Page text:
Private student loans

Private student loans are those borrowed from a private lender, this typically being a bank, state loan agency, credit union, or other financial institution.

As private loans are offered by many different lenders they will all come with different interest rates (both fixed and variable), varying loan amounts, and the majority will require a co-signer if you have no credit history.

Unlike many of the federal loans, a private loan will begin building interest as soon as the money is borrowed.

When you are looking to pay for college it is always a good idea to look into the possibility of a scholarship or grant (i.e. financing that you will not have to pay back) before looking to borrow money. If this is unavailable to you, always start with a federal student loan, considering a private loan as a last resort.

Pros & cons of student loans

As with any type of loan, student loans also come with pros and cons.


  • student loans allow you to go to college when you otherwise wouldn’t be able to afford to
  • you can be rewarded for having excellent credit, e.g. with a lower interest rate
  • you can often borrow more than with a federal student loan – this is particularly beneficial if your dream school is more expensive than your federal loan will cover
  • a private student loan can be used for whatever you want or need it to
  • paying off your student loan on time will help you build your credit score


  • private student loans can be expensive due to higher interest rates
  • private student loans will not come with an income-driven repayment plan or any federal forgiveness
  • you may be subject to variable interest rates on your private student loan meaning that your monthly payments can fluctuate
  • private student loans come with no federal subsidy – this means that interest with kick in from day one and you may have to pay interest while you are still enrolled in college
  • you are likely to need a co-signer if you take out a private student loan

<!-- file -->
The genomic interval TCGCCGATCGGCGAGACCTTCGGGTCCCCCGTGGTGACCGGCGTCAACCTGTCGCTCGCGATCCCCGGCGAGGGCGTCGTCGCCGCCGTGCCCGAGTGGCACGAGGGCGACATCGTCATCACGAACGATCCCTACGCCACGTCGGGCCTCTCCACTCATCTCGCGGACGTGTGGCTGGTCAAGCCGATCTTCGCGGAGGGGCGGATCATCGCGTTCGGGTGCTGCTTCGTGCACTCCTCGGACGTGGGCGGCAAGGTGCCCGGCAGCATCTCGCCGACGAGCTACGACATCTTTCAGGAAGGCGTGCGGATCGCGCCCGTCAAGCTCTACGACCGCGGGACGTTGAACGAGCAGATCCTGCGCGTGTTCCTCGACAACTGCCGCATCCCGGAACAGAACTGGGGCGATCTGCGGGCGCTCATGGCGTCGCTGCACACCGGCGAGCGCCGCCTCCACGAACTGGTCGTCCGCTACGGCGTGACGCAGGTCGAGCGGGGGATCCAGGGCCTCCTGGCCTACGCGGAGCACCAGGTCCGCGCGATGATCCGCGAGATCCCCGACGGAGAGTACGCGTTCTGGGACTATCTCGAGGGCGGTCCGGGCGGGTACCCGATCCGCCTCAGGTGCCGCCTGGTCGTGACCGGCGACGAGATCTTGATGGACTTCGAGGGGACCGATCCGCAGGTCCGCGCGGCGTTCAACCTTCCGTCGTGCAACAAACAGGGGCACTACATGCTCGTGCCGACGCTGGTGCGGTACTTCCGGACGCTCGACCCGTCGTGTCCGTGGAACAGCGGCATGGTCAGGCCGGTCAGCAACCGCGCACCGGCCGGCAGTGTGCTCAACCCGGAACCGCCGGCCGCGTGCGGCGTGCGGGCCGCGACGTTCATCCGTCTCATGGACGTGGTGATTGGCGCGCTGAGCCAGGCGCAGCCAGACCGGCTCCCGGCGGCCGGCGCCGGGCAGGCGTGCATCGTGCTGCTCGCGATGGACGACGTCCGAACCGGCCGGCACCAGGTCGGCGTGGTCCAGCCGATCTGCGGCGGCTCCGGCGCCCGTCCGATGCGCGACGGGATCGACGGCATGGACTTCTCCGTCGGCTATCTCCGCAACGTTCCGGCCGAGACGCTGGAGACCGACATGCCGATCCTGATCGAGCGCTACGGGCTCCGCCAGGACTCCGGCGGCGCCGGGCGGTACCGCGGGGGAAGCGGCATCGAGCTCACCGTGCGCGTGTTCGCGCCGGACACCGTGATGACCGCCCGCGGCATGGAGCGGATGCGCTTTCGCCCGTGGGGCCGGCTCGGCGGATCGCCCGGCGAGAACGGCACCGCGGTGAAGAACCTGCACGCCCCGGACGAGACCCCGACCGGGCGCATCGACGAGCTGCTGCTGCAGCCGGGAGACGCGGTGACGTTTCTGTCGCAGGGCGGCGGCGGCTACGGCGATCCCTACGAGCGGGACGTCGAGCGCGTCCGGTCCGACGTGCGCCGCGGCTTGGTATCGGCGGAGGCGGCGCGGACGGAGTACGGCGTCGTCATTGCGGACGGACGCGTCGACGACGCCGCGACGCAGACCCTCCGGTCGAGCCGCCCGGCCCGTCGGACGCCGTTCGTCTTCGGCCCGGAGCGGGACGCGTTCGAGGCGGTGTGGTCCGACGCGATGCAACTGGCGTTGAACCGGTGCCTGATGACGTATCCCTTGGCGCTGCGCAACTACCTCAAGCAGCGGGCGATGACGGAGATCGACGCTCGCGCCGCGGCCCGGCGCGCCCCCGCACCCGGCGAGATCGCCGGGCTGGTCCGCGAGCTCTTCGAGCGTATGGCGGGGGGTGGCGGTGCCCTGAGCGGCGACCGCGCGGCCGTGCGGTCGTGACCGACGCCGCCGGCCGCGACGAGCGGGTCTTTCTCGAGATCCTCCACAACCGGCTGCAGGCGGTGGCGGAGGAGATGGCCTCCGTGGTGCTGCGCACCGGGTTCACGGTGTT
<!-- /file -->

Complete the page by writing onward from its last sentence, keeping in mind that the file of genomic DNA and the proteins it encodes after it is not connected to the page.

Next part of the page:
• you will start your career in debt
  • ensuring you can make your repayments may mean putting off big life steps
  • your credit score will take a dive if you default on repayments

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What is the average interest on a student loan?

How much interest you will have to pay on a student loan depends on whether your loan is subsidized or not, the loan balance, loan term, and, of course, the interest rate.

The interest rate of a federal student loan is set by Congress, and fixed each year, however, the interest rate on a private student loan will vary lender by lender.

According to the Education Data Initiative, the average interest on a student loan, both federal and private, is currently 5.8%, with federal student loans at an average of 4.12% and private student loans at an average of 6-7%.

What is the average monthly payment for student loans?

According to the Federal Reserve Bank of New York, the average monthly payment for student loans is $393.

Can student loans be paid off early?

Yes, student loans can be paid off early. If you are in a financial position to do so, paying off your student loans early will be very beneficial, preventing a further build-up of interest. Just be sure to check with your lending agreement about any possible charges, although penalties are usually not incurred.

Will I need a co-signer for a student loan?

If you are taking out a federal student loan you will not need a co-signer. However, if you are taking advantage of a private student loan, you will more than likely need a co-signer, unless you already have good credit and a steady income.

Don’t forget that your co-signer needs to be someone with whom you have a mutual trust as they will become responsible for your repayments should you be unable to make them, and their credit score can be affected if you are late with your payments.

What credit score do I need to apply for a student loan?

If you are applying for a federal student loan you will not need a credit score, but if you need to apply for a private student loan you, or your co-signer, will need a credit score of 670+, otherwise you will be unlikely to qualify for a reasonable interest rate.

You may find a handful of lenders that will look at earning potential if you do not have a credit history, but they will also only offer loans with particularly high interest rates.